Verse > Anthologies > Harvard Classics > English Poetry I: From Chaucer to Gray
   English Poetry I: From Chaucer to Gray.
The Harvard Classics.  1909–14.
189. O Waly, Waly
O WALY waly up the bank,
  And waly waly down the brae,
And waly waly yon burn-side
  Where I and my Love wont to gae!
I leant my back unto an aik,        5
  I thought it was a trusty tree:
But first it bow’d, and syne 1 it brak,
  Sae my true Love did lichtly 2 me.
O waly waly, but love be bonny
  A little time while it is new;        10
But when ’tis auld, it waxeth cauld
  And fades awa’ like morning dew.
O wherefore should I busk 3 my head?
  Or wherefore should I kame 4 my hair?
For my true Love has me forsook,        15
  And says he’ll never loe me mair.
Now Arthur-seat sall be my bed;
  The sheets shall ne’er be prest by me:
Saint Anton’s well sall be my drink,
  Since my true Love has forsaken me.        20
Marti’mas wind when wilt thou blaw
  And shake the green leaves aff the tree?
O gentle Death, when wilt thou come?
  For of my life I am wearíe.
’Tis not the frost, that freezes fell,        25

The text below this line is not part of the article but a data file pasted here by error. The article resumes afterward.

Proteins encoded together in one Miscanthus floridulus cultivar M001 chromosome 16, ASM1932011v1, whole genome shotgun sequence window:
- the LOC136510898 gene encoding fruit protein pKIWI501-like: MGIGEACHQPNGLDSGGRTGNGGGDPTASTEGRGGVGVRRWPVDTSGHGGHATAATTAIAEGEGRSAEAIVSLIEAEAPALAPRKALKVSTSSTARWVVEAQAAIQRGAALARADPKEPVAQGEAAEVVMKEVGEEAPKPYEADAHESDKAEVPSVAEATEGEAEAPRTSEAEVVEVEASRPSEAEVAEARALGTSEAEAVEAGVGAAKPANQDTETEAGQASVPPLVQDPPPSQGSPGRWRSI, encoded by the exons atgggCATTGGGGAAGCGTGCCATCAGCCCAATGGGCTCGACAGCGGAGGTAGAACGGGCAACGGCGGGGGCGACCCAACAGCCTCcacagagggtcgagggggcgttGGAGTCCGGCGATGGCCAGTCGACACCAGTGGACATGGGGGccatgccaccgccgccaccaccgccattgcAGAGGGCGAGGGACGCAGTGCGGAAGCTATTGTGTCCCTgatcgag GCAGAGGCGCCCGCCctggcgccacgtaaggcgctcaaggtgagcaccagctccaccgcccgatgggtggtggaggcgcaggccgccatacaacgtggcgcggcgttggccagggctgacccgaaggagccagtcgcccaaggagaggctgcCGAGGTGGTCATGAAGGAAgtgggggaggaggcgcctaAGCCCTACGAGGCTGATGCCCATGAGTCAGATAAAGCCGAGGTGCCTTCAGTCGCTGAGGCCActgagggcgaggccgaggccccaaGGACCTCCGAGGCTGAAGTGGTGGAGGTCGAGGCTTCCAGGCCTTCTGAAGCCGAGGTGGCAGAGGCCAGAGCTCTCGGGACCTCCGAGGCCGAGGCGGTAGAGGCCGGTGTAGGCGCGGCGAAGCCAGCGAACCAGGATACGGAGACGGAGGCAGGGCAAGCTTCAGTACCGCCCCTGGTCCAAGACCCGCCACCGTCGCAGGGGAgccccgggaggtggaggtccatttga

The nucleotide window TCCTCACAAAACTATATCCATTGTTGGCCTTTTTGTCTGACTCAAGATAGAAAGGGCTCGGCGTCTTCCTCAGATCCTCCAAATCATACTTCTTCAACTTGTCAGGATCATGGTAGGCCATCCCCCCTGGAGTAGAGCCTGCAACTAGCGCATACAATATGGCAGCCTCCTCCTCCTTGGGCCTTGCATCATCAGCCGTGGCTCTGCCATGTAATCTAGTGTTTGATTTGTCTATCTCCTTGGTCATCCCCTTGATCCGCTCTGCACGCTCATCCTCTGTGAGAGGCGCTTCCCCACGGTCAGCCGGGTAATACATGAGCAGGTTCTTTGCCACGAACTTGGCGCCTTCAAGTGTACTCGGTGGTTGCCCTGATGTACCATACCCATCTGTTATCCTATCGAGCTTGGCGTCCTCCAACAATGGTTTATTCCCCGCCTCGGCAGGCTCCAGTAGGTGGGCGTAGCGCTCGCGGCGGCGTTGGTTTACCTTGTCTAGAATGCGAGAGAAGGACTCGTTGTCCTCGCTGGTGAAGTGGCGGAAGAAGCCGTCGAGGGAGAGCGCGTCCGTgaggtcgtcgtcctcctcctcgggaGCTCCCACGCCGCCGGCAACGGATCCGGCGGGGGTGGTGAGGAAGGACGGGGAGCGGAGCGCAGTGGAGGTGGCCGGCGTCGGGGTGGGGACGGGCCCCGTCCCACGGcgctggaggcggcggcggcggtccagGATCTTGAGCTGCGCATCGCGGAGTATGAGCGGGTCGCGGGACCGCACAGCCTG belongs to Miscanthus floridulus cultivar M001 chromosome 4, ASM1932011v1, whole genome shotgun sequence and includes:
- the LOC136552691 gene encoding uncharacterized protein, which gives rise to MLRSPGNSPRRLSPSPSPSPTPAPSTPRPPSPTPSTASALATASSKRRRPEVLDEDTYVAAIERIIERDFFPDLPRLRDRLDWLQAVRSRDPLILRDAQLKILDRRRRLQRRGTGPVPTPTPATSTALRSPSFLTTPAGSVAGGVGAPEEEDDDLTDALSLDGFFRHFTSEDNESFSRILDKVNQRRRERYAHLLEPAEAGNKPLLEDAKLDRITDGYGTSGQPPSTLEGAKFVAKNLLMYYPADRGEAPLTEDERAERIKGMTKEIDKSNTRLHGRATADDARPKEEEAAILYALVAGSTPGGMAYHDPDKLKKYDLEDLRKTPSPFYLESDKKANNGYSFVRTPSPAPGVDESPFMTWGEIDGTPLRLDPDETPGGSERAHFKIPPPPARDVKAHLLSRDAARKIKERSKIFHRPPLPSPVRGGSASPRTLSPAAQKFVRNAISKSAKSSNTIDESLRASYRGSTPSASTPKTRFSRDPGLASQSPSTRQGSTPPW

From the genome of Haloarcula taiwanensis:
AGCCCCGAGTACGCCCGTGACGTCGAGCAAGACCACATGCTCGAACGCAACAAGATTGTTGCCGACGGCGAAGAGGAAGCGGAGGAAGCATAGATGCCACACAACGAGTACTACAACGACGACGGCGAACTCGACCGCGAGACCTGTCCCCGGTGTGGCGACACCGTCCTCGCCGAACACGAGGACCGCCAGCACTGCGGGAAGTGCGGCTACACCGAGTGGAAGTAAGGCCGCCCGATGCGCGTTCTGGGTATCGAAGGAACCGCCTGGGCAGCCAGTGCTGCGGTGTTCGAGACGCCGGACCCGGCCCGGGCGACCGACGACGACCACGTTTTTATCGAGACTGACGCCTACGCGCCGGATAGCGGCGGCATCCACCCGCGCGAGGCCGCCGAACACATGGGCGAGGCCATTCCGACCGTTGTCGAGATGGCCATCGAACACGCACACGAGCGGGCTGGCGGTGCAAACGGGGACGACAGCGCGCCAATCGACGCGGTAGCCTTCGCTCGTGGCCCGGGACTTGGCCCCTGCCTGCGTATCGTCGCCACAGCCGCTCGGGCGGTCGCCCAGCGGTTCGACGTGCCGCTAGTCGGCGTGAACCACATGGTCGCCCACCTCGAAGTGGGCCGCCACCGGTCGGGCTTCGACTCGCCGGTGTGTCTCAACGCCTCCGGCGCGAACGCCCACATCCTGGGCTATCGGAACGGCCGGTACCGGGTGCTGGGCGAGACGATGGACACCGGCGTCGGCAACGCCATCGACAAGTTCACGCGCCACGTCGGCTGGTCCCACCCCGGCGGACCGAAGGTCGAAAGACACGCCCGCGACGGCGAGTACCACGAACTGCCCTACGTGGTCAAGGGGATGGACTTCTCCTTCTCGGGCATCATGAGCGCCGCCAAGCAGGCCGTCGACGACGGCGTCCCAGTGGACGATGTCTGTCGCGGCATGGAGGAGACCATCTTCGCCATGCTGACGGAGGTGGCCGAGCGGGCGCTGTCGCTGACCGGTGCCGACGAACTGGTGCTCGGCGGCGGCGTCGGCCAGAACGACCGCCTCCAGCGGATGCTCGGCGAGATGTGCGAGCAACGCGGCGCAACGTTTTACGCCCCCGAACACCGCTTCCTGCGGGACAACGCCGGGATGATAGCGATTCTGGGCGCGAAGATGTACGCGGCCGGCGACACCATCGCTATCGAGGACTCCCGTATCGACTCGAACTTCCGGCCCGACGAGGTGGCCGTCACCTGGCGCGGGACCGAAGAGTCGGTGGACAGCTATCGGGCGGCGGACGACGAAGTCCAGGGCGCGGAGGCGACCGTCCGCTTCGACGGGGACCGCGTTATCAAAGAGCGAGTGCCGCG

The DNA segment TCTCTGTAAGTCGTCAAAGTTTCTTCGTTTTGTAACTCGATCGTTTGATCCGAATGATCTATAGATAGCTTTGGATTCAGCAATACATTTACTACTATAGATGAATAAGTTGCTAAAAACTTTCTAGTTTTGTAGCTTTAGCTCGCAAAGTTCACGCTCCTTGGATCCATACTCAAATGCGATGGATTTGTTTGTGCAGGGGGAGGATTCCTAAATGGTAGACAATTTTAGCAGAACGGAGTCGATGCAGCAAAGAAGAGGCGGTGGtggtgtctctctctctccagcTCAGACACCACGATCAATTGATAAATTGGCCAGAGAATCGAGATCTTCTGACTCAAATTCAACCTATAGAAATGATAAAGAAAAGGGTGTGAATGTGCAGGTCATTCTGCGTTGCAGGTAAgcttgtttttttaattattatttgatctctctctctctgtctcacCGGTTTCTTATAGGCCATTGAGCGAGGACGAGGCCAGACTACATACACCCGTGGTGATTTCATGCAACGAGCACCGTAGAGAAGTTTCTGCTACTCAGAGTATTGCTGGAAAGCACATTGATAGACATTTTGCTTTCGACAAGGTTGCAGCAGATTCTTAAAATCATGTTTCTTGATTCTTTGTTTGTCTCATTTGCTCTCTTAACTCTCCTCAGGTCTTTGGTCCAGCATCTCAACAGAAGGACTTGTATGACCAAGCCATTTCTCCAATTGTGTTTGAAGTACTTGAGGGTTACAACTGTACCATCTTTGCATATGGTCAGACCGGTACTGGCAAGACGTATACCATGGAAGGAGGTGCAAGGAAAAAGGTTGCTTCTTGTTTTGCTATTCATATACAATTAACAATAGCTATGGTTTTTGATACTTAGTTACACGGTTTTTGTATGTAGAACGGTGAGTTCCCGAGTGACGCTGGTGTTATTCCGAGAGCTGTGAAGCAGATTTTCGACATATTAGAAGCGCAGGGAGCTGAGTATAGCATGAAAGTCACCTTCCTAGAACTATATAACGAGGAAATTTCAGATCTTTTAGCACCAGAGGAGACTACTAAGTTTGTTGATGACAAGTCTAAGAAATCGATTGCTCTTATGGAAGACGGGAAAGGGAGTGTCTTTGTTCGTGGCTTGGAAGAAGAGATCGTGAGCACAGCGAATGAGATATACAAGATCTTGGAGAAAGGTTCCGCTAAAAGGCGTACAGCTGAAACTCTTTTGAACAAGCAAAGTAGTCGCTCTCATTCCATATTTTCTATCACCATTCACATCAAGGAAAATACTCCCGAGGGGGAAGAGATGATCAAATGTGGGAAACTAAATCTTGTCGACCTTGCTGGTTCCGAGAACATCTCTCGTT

Now blawing snaw’s inclemencie;
’Tis not sic cauld that makes me cry,
  But my Love’s heart grown cauld to me.
When we came in by Glasgow town
  We were a comely sight to see;        30
My Love was clad in the black velvèt,
  And I mysell in cramasie. 5
But had I wist, before I kist,
  That love had been sae ill to win;
I had lockt my heart in a case of gowd 6        35
  And pinn’d it with a siller 7 pin.
And, O! if my young babe were born,
  And set upon the nurse’s knee,
And I mysell were dead and gane,
  And the green grass growing over me!        40
Note 1. Destroy. [back]
Note 2. Wretched stuff. [back]
Note 3. Then. [back]
Note 4. Slight. [back]
Note 5. Adorn. [back]
Note 6. Comb. [back]
Note 7. Crimson cloth. [back]


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